Sunday, January 31, 2010

Ubiquitous hyphens and dashes

In my work, I come across a particular subset of Powerpoint authors: otherwise smart people who start adding hyphens and dashes all over the place. Their slides become odd-looking typographic mazes with weird spacing and way-to-many little horizontal gashes. It’s as if they’ve forgotten about other perfectly good punctuation like commas, colons, and parenthesis.

I’m sure this is not intentional - it may just seem like the right character to use - especially when you’re composing your 10th bullet point - and you’re on a roll - and the content just keeps coming - and you don’t want to stop or you’ll loose your train of thought - so a hyphen is quick and easy.


It doesn’t really serve you or your content well. Dashes visually break the flow of a phrase, and that is often counter to the intention of the writer or presenter. Editing can help. Here are some alternatives to dash overload:
  • Use a colon instead. If you have a headline that states a fact followed by some consequence or effect, use a colon (e.g., Energy Inefficiency: Over 57% Energy Wasted in U.S.)
  • Use a period. Separate the item from its description in a bullet list with a period, such as this list. Using boldface for just the item also helps with legibility.
  • Parenthesis. If an phrase is parenthetical (i.e., supplementary to your main idea), put that phrase in parenthesis. In a headline, consider removing the phrase altogether, such as moving it to the body of the slide.
Of course the nature of slide shows means things are different than formal writing, but that doesn’t mean that an anything-goes approach really helps you communicate better.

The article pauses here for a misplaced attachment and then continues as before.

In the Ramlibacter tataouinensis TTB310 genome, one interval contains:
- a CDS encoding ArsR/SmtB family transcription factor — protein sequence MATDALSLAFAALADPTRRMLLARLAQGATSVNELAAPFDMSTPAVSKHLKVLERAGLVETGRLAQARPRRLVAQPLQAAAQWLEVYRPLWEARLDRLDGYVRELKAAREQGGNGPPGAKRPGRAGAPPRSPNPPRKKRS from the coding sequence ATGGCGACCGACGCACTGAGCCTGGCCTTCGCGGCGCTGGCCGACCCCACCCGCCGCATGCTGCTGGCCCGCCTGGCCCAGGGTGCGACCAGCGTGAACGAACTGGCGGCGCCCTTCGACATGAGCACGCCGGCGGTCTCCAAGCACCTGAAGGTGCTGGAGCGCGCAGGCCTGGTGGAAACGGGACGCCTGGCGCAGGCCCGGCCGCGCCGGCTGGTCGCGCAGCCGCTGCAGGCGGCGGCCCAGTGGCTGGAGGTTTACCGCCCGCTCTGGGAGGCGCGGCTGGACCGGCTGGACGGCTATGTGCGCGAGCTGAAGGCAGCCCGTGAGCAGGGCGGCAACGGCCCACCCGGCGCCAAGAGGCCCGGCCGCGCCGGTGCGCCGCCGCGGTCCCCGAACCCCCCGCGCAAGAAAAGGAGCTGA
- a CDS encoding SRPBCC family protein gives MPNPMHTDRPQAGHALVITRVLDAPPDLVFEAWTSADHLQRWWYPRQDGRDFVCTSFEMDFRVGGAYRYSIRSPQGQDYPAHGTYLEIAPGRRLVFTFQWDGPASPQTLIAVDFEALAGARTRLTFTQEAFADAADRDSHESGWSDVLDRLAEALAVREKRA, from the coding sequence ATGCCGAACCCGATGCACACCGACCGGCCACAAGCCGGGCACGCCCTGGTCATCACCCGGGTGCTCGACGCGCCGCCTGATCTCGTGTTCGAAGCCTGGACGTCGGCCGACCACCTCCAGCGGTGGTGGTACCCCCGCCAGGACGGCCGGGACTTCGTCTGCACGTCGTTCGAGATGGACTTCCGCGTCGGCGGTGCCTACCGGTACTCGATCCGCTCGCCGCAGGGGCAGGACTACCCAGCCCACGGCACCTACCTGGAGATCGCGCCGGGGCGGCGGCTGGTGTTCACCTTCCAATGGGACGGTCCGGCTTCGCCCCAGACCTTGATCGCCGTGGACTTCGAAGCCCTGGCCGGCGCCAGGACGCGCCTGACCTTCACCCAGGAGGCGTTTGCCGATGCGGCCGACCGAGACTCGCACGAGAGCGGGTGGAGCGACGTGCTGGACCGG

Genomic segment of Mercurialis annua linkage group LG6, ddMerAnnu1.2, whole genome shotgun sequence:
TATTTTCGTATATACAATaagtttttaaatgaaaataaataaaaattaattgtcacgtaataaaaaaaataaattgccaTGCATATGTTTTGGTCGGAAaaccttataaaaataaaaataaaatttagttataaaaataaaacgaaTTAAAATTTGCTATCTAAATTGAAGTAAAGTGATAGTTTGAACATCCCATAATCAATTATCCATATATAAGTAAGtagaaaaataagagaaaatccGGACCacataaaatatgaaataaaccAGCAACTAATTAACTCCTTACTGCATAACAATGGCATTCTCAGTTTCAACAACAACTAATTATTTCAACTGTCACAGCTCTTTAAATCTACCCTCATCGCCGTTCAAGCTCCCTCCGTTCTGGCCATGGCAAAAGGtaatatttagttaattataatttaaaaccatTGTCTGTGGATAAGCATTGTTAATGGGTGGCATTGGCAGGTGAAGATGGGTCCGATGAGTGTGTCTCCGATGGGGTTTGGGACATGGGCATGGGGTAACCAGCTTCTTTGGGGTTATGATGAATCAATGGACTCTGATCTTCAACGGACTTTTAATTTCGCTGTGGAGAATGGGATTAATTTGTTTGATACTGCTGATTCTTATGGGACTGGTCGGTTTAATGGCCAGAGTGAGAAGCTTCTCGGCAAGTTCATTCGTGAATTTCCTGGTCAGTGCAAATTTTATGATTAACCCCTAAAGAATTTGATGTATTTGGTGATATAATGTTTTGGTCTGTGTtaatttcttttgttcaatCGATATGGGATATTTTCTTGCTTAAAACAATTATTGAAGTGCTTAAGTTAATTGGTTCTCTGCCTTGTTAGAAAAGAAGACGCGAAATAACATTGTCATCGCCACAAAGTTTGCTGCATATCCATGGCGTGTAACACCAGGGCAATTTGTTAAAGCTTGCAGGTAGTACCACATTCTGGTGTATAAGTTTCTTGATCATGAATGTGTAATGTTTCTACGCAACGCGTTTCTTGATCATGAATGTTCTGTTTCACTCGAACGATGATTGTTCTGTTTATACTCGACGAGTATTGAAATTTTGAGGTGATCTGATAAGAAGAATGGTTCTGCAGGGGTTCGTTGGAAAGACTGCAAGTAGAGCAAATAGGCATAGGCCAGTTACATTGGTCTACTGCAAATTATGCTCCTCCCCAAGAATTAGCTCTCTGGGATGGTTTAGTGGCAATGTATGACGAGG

Sunday, January 3, 2010

Happy new year, present well

Hoping this post finds you well, and that you are looking forward to a new year.

For many of us in the modern working world, who are blessed with:
  • Love of our family and friends
  • Good health
  • Freedom of expression and religion
  • Lack of want or fear
  • Steady employment
  • Health insurance
  • [insert the thing you’re thankful for here]
... the winter holidays bring some time off, and a chance to reflect on the past and consider the future. And so I ask you to reflect on the most important presentation that you made in 2009, and consider what you might change if you had a similar opportunity in 2010. What thing or things would you love to change, if you could? Would you:
  • Research more?
  • Prepare and practice more?
  • Use less slides? Or more slides?
  • Use more pictures and less words?
  • Use real objects instead of pictures?
  • Take the whole thing more and less seriously?
  • Turn off the projector?
  • Ask for help?
Whatever it may be, I hope 2010 brings better things for you and your loved ones.